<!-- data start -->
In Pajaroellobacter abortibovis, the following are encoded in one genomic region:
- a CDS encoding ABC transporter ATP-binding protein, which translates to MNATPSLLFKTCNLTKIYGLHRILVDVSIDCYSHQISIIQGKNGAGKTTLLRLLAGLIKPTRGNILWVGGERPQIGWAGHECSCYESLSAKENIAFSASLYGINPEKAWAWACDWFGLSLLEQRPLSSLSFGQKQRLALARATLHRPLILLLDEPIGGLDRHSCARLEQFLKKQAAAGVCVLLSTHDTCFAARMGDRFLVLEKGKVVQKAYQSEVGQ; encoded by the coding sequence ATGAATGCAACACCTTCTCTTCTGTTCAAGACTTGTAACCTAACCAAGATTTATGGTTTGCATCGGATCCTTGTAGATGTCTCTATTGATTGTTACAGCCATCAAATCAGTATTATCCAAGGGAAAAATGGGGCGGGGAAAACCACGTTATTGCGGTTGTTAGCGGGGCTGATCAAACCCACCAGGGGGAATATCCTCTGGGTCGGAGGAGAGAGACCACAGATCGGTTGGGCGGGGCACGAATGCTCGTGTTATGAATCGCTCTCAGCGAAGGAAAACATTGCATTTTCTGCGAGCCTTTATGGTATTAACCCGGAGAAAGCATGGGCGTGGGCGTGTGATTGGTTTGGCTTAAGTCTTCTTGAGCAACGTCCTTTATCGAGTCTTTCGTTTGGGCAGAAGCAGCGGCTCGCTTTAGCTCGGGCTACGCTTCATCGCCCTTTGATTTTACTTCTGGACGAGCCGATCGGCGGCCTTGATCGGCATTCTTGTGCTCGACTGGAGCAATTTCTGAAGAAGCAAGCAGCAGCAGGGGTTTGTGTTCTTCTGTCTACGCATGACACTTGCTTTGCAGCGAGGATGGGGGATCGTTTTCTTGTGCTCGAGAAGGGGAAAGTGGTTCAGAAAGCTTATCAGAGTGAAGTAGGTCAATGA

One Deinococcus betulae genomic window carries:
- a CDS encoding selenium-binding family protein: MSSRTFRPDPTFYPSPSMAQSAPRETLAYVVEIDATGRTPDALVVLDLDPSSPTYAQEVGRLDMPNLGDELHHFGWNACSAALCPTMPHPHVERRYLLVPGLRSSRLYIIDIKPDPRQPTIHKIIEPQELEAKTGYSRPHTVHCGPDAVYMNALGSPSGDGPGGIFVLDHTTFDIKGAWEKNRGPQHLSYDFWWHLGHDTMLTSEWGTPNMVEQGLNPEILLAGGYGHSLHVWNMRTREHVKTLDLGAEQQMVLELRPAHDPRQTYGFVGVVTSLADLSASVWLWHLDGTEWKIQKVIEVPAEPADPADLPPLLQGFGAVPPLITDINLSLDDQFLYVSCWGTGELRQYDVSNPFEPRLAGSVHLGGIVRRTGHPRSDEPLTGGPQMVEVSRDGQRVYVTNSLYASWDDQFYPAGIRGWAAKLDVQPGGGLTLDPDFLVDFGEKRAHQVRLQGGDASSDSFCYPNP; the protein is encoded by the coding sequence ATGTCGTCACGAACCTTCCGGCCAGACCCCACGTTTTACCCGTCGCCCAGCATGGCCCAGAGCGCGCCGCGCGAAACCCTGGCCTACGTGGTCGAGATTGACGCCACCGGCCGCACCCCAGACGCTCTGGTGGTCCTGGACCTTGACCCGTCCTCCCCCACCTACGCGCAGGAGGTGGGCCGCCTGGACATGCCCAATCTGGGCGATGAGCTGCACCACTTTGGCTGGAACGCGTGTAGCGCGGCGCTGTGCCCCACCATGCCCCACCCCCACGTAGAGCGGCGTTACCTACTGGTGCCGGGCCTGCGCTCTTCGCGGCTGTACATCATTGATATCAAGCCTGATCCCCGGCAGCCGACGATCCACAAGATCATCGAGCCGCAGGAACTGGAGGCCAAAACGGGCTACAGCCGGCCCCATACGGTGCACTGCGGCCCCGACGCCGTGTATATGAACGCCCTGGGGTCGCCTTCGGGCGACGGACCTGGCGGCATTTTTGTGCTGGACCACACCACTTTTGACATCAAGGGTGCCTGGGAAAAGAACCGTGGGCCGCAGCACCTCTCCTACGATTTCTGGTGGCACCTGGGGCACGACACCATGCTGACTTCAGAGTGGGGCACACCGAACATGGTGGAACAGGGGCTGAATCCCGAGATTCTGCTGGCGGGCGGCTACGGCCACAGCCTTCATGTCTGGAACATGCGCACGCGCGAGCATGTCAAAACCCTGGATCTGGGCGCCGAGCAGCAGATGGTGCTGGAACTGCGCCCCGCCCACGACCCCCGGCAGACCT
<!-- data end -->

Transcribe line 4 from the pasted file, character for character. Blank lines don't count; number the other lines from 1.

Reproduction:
- a CDS encoding selenium-binding family protein: MSSRTFRPDPTFYPSPSMAQSAPRETLAYVVEIDATGRTPDALVVLDLDPSSPTYAQEVGRLDMPNLGDELHHFGWNACSAALCPTMPHPHVERRYLLVPGLRSSRLYIIDIKPDPRQPTIHKIIEPQELEAKTGYSRPHTVHCGPDAVYMNALGSPSGDGPGGIFVLDHTTFDIKGAWEKNRGPQHLSYDFWWHLGHDTMLTSEWGTPNMVEQGLNPEILLAGGYGHSLHVWNMRTREHVKTLDLGAEQQMVLELRPAHDPRQTYGFVGVVTSLADLSASVWLWHLDGTEWKIQKVIEVPAEPADPADLPPLLQGFGAVPPLITDINLSLDDQFLYVSCWGTGELRQYDVSNPFEPRLAGSVHLGGIVRRTGHPRSDEPLTGGPQMVEVSRDGQRVYVTNSLYASWDDQFYPAGIRGWAAKLDVQPGGGLTLDPDFLVDFGEKRAHQVRLQGGDASSDSFCYPNP; the protein is encoded by the coding sequence ATGTCGTCACGAACCTTCCGGCCAGACCCCACGTTTTACCCGTCGCCCAGCATGGCCCAGAGCGCGCCGCGCGAAACCCTGGCCTACGTGGTCGAGATTGACGCCACCGGCCGCACCCCAGACGCTCTGGTGGTCCTGGACCTTGACCCGTCCTCCCCCACCTACGCGCAGGAGGTGGGCCGCCTGGACATGCCCAATCTGGGCGATGAGCTGCACCACTTTGGCTGGAACGCGTGTAGCGCGGCGCTGTGCCCCACCATGCCCCACCCCCACGTAGAGCGGCGTTACCTACTGGTGCCGGGCCTGCGCTCTTCGCGGCTGTACATCATTGATATCAAGCCTGATCCCCGGCAGCCGACGATCCACAAGATCATCGAGCCGCAGGAACTGGAGGCCAAAACGGGCTACAGCCGGCCCCATACGGTGCACTGCGGCCCCGACGCCGTGTATATGAACGCCCTGGGGTCGCCTTCGGGCGACGGACCTGGCGGCATTTTTGTGCTGGACCACACCACTTTTGACATCAAGGGTGCCTGGGAAAAGAACCGTGGGCCGCAGCACCTCTCCTACGATTTCTGGTGGCACCTGGGGCACGACACCATGCTGACTTCAGAGTGGGGCACACCGAACATGGTGGAACAGGGGCTGAATCCCGAGATTCTGCTGGCGGGCGGCTACGGCCACAGCCTTCATGTCTGGAACATGCGCACGCGCGAGCATGTCAAAACCCTGGATCTGGGCGCCGAGCAGCAGATGGTGCTGGAACTGCGCCCCGCCCACGACCCCCGGCAGACCT